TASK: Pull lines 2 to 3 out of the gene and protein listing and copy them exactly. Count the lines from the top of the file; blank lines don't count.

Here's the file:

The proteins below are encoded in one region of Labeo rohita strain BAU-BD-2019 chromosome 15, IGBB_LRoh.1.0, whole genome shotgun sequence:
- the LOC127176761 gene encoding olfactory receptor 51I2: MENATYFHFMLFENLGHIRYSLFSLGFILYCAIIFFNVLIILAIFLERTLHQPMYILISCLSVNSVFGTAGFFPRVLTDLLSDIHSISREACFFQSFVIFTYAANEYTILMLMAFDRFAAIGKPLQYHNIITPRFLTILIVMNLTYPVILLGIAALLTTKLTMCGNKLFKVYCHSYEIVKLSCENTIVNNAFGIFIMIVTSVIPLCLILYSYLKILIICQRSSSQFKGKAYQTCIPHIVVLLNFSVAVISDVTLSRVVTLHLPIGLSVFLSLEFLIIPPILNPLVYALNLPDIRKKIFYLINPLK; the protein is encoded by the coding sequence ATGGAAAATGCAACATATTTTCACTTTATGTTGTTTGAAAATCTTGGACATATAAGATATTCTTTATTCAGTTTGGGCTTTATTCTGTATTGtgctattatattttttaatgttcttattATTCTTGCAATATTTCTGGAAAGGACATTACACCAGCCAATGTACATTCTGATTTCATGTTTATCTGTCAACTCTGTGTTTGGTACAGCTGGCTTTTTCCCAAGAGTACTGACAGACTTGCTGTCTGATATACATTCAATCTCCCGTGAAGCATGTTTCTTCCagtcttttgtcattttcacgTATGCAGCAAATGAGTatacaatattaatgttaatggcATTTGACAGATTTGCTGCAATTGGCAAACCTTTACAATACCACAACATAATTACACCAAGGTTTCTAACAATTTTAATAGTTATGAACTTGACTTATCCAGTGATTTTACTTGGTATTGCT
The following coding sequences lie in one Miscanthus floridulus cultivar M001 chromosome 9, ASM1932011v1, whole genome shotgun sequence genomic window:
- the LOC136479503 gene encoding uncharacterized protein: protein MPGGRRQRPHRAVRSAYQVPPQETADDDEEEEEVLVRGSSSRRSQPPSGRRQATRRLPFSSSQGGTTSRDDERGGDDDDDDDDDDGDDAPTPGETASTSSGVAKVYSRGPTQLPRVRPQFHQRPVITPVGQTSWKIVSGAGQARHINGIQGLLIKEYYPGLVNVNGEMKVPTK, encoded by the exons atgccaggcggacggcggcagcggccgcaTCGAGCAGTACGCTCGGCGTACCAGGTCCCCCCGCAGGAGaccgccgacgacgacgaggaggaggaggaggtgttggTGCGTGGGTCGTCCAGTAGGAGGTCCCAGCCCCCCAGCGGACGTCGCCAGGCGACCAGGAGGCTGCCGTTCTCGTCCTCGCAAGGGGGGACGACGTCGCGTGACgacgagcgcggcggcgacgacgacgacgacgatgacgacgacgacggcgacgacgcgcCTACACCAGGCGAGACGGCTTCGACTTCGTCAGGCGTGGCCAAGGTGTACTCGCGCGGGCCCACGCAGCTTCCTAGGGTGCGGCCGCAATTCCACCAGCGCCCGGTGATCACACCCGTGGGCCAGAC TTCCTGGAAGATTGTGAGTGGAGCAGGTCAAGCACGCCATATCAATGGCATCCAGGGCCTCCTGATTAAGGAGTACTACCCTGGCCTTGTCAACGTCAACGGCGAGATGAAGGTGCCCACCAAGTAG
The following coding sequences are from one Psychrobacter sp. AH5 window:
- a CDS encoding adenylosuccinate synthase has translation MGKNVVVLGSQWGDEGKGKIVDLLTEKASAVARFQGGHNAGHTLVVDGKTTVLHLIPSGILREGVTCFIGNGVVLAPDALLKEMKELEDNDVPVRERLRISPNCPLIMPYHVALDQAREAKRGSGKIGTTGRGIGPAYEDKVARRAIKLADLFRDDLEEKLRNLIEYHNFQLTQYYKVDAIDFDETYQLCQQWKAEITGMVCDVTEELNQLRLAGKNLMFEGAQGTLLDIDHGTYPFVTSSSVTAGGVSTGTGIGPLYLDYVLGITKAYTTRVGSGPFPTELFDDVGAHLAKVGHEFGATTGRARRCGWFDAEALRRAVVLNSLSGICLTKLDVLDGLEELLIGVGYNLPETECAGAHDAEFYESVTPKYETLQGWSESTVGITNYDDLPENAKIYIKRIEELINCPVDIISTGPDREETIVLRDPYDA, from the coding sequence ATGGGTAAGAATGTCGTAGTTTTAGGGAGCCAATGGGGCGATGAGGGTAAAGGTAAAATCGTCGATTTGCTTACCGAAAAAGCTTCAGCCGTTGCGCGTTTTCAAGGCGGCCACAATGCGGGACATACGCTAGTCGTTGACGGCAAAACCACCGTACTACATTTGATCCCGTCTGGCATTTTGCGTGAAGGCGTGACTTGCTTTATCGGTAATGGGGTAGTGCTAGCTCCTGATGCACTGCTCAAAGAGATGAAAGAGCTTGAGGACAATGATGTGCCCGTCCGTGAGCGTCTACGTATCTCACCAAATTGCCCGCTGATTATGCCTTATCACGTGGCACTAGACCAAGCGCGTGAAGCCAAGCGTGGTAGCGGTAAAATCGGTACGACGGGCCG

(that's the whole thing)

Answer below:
- the LOC127176761 gene encoding olfactory receptor 51I2: MENATYFHFMLFENLGHIRYSLFSLGFILYCAIIFFNVLIILAIFLERTLHQPMYILISCLSVNSVFGTAGFFPRVLTDLLSDIHSISREACFFQSFVIFTYAANEYTILMLMAFDRFAAIGKPLQYHNIITPRFLTILIVMNLTYPVILLGIAALLTTKLTMCGNKLFKVYCHSYEIVKLSCENTIVNNAFGIFIMIVTSVIPLCLILYSYLKILIICQRSSSQFKGKAYQTCIPHIVVLLNFSVAVISDVTLSRVVTLHLPIGLSVFLSLEFLIIPPILNPLVYALNLPDIRKKIFYLINPLK; the protein is encoded by the coding sequence ATGGAAAATGCAACATATTTTCACTTTATGTTGTTTGAAAATCTTGGACATATAAGATATTCTTTATTCAGTTTGGGCTTTATTCTGTATTGtgctattatattttttaatgttcttattATTCTTGCAATATTTCTGGAAAGGACATTACACCAGCCAATGTACATTCTGATTTCATGTTTATCTGTCAACTCTGTGTTTGGTACAGCTGGCTTTTTCCCAAGAGTACTGACAGACTTGCTGTCTGATATACATTCAATCTCCCGTGAAGCATGTTTCTTCCagtcttttgtcattttcacgTATGCAGCAAATGAGTatacaatattaatgttaatggcATTTGACAGATTTGCTGCAATTGGCAAACCTTTACAATACCACAACATAATTACACCAAGGTTTCTAACAATTTTAATAGTTATGAACTTGACTTATCCAGTGATTTTACTTGGTATTGCT
The following coding sequences lie in one Miscanthus floridulus cultivar M001 chromosome 9, ASM1932011v1, whole genome shotgun sequence genomic window: